The campaign that fell well short

By 
  • June 26, 2021

Catholics can raise money. Pilgrims to St. Joseph’s Oratory in Montreal drop more than $15 million into the donation box every year. St. Paul’s, the big Catholic hospital in Vancouver, pulls in more than $20 million a year.

But a 2008-13 Catholic fundraising effort to support reconciliation with residential school survivors, their descendents and their communities failed miserably. That failure is being brought up again and again as Canadians re-examine the Church’s role in running residential schools and its commitments to survivors since the system was exposed and shut down in the 1990s.

Over five years, a campaign to raise $25 million to fund reconciliation efforts managed to actually raise only $3.7 million. The history of that $25-million fundraising effort is not well known.

The commitment arose from the 2005 agreement in principle to consolidate and finalize lawsuits against the federal government and churches that ran the schools, known as the Indian Residential Schools Settlement Agreement. All together, the lawsuits represented about 15,000 complainants, but the governments’ and the churches’ liability stretched to more than 85,000 survivors of the school system.

The 2005 agreement obligated the 50 Catholic Church entities (mainly religious orders, but also a few dioceses) to pay $29 million in cash, set up a $25-million set of community services and programs and to organize a “best efforts” fundraising campaign to raise another $25 million.

The campaign was called Moving Forward Together. The Catholic groups taking it on kicked in $2 million to hire a team of fundraising professionals. A board was set up to oversee the fundraising effort. It included former Assembly of First Nations Chief Phil Fontaine, then-Winnipeg Archbishop James Weisgerber, Sr. Donna Geernaert of the Sisters of Charity of Halifax and Inuit leader Mary Simon. The high-priced fundraising professionals went out to corporate Canada and philanthropists to get the fund going.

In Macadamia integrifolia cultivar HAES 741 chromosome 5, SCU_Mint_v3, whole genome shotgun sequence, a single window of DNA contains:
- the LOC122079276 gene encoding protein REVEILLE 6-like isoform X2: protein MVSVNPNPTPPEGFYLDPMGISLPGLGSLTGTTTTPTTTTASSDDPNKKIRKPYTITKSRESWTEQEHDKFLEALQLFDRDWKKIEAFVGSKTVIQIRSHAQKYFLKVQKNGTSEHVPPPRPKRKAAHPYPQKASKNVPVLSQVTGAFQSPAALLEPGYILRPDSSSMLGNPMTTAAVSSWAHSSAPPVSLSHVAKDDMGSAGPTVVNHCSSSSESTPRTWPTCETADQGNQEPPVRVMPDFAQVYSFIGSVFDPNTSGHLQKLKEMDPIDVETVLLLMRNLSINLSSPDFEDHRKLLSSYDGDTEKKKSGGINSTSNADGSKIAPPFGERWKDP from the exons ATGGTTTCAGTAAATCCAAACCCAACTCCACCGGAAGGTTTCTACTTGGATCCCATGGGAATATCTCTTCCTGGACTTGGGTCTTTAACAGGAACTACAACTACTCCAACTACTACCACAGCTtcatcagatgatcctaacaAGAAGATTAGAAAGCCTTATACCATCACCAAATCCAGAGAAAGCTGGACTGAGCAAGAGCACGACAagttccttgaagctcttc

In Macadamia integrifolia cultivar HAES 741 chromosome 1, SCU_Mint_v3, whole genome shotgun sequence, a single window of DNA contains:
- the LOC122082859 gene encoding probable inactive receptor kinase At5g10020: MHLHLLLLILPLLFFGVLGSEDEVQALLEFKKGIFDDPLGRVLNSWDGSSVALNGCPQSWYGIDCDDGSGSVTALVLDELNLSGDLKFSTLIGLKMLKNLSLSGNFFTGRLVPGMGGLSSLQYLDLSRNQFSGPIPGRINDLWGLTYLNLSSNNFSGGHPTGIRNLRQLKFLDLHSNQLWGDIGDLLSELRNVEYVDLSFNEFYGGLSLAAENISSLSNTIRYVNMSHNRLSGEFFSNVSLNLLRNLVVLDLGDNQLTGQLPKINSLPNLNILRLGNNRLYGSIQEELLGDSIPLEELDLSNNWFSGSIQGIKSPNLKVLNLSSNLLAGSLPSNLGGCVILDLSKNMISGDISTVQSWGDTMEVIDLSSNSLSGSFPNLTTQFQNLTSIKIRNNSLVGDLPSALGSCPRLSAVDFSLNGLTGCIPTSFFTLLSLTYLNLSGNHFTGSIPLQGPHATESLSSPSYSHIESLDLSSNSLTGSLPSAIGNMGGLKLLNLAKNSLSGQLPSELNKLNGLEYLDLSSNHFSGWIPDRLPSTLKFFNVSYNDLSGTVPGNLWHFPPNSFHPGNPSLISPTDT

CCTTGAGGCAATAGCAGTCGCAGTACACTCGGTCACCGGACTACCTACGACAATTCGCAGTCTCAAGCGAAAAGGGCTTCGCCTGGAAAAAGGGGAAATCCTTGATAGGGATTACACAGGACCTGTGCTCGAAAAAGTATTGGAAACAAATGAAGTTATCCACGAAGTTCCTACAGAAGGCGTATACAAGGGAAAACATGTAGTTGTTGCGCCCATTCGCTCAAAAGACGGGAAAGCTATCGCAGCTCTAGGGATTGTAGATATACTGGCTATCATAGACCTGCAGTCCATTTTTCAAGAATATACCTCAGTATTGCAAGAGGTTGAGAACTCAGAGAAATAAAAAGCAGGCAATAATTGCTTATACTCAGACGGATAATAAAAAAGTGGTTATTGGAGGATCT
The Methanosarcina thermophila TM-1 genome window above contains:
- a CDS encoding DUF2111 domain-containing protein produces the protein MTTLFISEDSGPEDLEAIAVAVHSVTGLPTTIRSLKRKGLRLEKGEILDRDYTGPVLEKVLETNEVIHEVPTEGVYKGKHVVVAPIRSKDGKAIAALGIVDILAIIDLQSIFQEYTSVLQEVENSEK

After five years and just $3.5 million, Weisgerber and his board colleagues pulled the plug on the consultants and tried going directly to the people in the pews. Envelopes were printed and bishops mostly got behind a voluntary collection on the weekend of Dec. 8, 2013. That added the final $200,000.

When the Catholics went back to Judge Neil Gabrielson and explained just how badly things had gone, the judge deemed the best efforts requirement fulfilled.

In the wake of the failure, Moving Forward Together co-ordinator Gerry Kelly went from diocese to diocese to get them involved in reconciliation. This yielded scholarships at Memorial University of Newfoundland and Concordia University in Montreal, funds for Kateri Native Ministry in Ottawa, support for Returning to Spirit retreats across Canada and setting up the Talitha Cum Society to help Indigenous women in Vancouver’s downtown.

The money raised by Moving Forward Together went to the Indigenous-led Legacy of Hope Foundation, which organizes and supports education about the residential school system and Canada’s history of colonization.

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